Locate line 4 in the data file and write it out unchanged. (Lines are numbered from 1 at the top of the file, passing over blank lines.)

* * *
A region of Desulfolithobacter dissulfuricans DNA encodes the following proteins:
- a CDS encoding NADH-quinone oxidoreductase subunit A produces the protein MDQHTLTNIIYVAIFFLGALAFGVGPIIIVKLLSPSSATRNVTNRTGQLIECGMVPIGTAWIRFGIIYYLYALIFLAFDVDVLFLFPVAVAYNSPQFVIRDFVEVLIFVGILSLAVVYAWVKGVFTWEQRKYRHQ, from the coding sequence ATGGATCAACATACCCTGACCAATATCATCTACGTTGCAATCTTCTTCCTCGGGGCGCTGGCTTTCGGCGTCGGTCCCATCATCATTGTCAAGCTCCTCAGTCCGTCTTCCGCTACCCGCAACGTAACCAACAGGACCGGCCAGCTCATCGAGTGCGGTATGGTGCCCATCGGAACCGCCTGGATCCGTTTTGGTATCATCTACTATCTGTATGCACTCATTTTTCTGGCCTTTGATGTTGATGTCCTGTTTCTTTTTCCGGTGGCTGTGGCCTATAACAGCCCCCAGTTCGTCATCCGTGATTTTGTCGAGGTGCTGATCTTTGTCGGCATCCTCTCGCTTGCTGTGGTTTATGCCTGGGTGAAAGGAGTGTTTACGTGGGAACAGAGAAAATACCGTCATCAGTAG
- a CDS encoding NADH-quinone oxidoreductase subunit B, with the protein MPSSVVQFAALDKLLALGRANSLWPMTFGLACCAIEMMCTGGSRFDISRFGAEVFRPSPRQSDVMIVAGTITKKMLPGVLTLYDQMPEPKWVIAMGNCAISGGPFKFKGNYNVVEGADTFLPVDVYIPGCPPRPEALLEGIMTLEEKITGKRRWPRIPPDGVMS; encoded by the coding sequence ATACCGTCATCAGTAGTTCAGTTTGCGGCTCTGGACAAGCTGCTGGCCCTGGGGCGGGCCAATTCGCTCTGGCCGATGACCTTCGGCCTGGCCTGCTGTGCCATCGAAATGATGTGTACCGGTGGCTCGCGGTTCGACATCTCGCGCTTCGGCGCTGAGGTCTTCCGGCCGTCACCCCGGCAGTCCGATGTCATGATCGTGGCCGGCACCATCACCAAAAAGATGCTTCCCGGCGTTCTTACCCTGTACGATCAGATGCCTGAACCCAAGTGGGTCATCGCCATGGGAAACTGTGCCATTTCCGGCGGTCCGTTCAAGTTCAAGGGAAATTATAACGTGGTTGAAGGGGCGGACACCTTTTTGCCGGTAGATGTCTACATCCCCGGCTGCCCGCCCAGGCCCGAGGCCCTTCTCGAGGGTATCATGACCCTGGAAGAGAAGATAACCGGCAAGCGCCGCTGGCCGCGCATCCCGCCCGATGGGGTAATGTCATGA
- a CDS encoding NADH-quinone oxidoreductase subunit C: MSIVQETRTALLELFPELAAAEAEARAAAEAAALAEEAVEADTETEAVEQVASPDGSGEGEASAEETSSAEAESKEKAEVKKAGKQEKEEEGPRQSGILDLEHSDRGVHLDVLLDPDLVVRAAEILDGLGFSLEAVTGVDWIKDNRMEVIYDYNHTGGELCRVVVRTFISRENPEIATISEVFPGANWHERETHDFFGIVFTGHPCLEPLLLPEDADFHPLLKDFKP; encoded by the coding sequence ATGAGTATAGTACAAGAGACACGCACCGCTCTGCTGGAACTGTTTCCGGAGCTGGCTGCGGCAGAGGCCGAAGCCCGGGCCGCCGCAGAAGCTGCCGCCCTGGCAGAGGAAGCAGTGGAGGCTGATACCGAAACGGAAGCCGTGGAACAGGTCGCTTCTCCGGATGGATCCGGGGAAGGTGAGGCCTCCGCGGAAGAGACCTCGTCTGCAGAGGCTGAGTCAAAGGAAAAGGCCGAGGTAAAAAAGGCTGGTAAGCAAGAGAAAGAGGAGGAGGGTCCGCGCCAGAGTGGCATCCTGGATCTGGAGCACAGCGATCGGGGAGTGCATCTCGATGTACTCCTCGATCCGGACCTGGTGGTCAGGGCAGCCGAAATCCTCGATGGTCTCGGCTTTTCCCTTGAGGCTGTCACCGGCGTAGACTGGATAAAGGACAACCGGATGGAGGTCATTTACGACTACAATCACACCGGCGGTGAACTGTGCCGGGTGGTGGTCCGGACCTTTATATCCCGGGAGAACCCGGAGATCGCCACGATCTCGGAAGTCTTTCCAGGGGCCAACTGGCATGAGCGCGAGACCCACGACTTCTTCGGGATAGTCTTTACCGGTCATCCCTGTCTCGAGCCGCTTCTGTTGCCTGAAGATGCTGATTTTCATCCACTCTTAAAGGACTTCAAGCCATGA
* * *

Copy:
- a CDS encoding NADH-quinone oxidoreductase subunit C: MSIVQETRTALLELFPELAAAEAEARAAAEAAALAEEAVEADTETEAVEQVASPDGSGEGEASAEETSSAEAESKEKAEVKKAGKQEKEEEGPRQSGILDLEHSDRGVHLDVLLDPDLVVRAAEILDGLGFSLEAVTGVDWIKDNRMEVIYDYNHTGGELCRVVVRTFISRENPEIATISEVFPGANWHERETHDFFGIVFTGHPCLEPLLLPEDADFHPLLKDFKP; encoded by the coding sequence ATGAGTATAGTACAAGAGACACGCACCGCTCTGCTGGAACTGTTTCCGGAGCTGGCTGCGGCAGAGGCCGAAGCCCGGGCCGCCGCAGAAGCTGCCGCCCTGGCAGAGGAAGCAGTGGAGGCTGATACCGAAACGGAAGCCGTGGAACAGGTCGCTTCTCCGGATGGATCCGGGGAAGGTGAGGCCTCCGCGGAAGAGACCTCGTCTGCAGAGGCTGAGTCAAAGGAAAAGGCCGAGGTAAAAAAGGCTGGTAAGCAAGAGAAAGAGGAGGAGGGTCCGCGCCAGAGTGGCATCCTGGATCTGGAGCACAGCGATCGGGGAGTGCATCTCGATGTACTCCTCGATCCGGACCTGGTGGTCAGGGCAGCCGAAATCCTCGATGGTCTCGGCTTTTCCCTTGAGGCTGTCACCGGCGTAGACTGGATAAAGGACAACCGGATGGAGGTCATTTACGACTACAATCACACCGGCGGTGAACTGTGCCGGGTGGTGGTCCGGACCTTTATATCCCGGGAGAACCCGGAGATCGCCACGATCTCGGAAGTCTTTCCAGGGGCCAACTGGCATGAGCGCGAGACCCACGACTTCTTCGGGATAGTCTTTACCGGTCATCCCTGTCTCGAGCCGCTTCTGTTGCCTGAAGATGCTGATTTTCATCCACTCTTAAAGGACTTCAAGCCATGA